Recall that after Iranian authorities admitted to shooting down that airliner, female superstar Taraneh Alidoosti said: “We are not citizens. We are hostages, millions of hostages.”

And right then, the Wall and WeChat kidnapped the Chinese people. Are we also not just millions of hostages?

It was around the evening of February 4 when I discovered I’d been forcibly logged off by WeChat. After logging back on, I saw the notice saying I’d been permanently banned. The reason given was: “Content violation, propagating malicious rumors.” At this point, WeChat had provided me temporary login privileges, so I could transfer the money out of my WeChat Wallet.

After logging in, I found I couldn’t transmit or receive information, and WeChat Moments was restricted. I couldn’t communicate with anyone, but I could still see group information updates and Moments updates from close friends. It was just like the bombed say: I felt like I’d died, like I was a spirit watching this world. I tried sending a few messages, but they weren’t delivered. Feeling a bit worried, I hastily transferred out my Wallet balance, over 1000 kuai. (I later discovered it’s best to leave a few yuan in Wallet to make follow-up logins more convenient.) Then I opened up WhatsApp, Telegram, and Signal one by one. I spoke with friends about the bombing as I began to register a new account.      

The main reason I’d been bombed was I’d been republishing sensitive articles to my own group. My group had also been bombed, along with another admin’s account. Fortunately, when we established the group we’d synchronized with friends on Tele and established a group there, so most group members were backed up outside the Wall. This allowed me to contact them immediately. Then everyone in the bombed group launched location sharing, warning each other that the group had been bombed.  

(After the group was bombed, many members couldn’t easily find out because people could make statements as usual, but they couldn’t see each other’s statements. They also couldn’t receive replies. WeChat deals with overseas users differently than domestic ones, so it often emerged that overseas users could communicate with each other in a bombed group, but domestic users couldn’t see their messages appear. But everyone can see “location sharing,” so if you find someone in a group has launched location sharing for no reason, it is very likely the group has been bombed, or that person’s account has been bombed.)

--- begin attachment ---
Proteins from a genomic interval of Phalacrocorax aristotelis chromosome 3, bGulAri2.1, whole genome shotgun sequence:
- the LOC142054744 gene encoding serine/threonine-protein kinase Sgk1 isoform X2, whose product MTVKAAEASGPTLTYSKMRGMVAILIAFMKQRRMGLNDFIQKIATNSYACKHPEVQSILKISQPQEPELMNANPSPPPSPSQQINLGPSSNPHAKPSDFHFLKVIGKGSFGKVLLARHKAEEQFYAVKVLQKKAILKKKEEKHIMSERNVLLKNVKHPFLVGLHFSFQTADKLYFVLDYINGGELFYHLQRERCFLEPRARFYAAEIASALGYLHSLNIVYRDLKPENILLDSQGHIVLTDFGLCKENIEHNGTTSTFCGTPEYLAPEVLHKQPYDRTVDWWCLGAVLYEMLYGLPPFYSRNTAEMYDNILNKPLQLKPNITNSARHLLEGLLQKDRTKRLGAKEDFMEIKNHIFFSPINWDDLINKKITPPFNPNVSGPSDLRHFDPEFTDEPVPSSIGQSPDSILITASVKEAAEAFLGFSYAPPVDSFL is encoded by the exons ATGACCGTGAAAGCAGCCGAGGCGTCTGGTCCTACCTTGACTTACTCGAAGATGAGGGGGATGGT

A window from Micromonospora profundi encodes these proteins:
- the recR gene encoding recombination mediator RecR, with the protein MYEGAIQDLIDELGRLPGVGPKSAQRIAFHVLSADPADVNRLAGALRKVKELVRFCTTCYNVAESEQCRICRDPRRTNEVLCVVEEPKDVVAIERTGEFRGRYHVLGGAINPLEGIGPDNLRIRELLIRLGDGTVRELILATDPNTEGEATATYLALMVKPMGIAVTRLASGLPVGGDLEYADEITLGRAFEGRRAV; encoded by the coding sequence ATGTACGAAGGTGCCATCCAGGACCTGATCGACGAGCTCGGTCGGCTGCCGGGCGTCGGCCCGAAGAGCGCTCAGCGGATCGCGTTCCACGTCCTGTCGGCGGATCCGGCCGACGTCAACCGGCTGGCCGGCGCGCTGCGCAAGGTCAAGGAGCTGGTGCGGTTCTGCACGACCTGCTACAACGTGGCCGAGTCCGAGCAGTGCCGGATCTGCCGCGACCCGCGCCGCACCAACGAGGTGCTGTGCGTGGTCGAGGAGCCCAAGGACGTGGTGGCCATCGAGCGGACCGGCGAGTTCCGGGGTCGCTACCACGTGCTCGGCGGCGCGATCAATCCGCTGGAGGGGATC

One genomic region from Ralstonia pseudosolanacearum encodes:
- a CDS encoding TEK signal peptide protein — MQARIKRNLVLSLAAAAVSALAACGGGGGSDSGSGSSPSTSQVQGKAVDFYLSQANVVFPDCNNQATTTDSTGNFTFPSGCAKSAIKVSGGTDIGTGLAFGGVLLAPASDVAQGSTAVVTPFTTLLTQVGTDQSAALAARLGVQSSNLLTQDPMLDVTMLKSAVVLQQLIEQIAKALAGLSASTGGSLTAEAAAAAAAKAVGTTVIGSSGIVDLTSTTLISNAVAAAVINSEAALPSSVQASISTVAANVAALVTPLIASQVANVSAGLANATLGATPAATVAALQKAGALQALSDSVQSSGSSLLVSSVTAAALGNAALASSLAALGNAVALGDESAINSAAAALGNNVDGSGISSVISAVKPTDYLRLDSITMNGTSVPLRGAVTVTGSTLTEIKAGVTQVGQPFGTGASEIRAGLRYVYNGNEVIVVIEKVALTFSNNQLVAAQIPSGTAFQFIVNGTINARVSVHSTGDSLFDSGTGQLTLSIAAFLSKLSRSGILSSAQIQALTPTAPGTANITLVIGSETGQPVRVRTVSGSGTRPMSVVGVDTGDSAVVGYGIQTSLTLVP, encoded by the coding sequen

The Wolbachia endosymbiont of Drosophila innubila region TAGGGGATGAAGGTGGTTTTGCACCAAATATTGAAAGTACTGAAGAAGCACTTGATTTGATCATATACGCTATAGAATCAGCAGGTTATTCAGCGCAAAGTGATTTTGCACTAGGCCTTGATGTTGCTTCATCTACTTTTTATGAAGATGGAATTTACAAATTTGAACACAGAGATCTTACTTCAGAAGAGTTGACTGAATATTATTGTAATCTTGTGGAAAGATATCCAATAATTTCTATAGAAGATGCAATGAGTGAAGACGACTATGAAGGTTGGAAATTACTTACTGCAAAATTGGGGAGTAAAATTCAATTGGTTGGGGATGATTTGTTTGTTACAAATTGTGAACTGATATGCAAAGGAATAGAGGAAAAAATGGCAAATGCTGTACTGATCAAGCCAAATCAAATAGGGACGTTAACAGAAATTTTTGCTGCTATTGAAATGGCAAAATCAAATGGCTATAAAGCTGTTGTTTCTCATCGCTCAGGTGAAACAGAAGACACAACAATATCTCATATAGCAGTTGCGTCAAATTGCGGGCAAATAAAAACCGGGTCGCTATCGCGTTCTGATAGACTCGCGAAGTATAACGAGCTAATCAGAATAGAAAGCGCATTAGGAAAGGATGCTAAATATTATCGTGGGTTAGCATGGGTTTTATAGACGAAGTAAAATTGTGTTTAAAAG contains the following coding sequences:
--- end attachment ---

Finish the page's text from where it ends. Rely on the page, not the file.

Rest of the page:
I used the American mobile number bound to my bombed account to apply for a new account. WeChat noted that it was already bound to another account and asked if I wished to continue. My brain growing feverish, I chose to continue. The mobile number was automatically unbound from the bombed account.   

For the application process, I needed a third party to help me with verification, another WeChat user friend had to scan the QR code for me to open the account. (And not just anyone qualified to scan. If a mainland user, they’d need to have been registered six months or more. If a local user, they’d need a month or more.) I sent the QR code to a friend, and very quickly succeeded in opening an account.

I then distributed the new account name, adding more than 300 friends in one night, one after another. Later, people were warning me unceasingly that my account was abnormal. The next morning, this new account was permanently banned. The reason given: “There were actions that violated regulations, such as harassment, malicious marketing, and fraud.”   

I judged the cause to be the mobile number that had been bound to the first bombed account. I changed to the domestic number I’d used when returning to my home country, and once more applied (at that time, all I had on hand was this mobile number). Once more I sought out a friend to assist with the authentication process, and again I distributed the new WeChat account. Everyone’s reaction was: “How were you bombed again?” Unfortunately, not even 20 minutes passed before WeChat forced me to log off. I was notified I’d been banned again for the same reasons as before. 

After the WTFs had cleared from my mind, I fought my impulse to quickly restore the account. Sober and calm, I thought about why this was happening. My strongest feeling was I’d been fixed—WeChat censors (or net police) could keep bombing my accounts as they arose because they definitely knew my identity. Moreover, they could bomb me faster each time.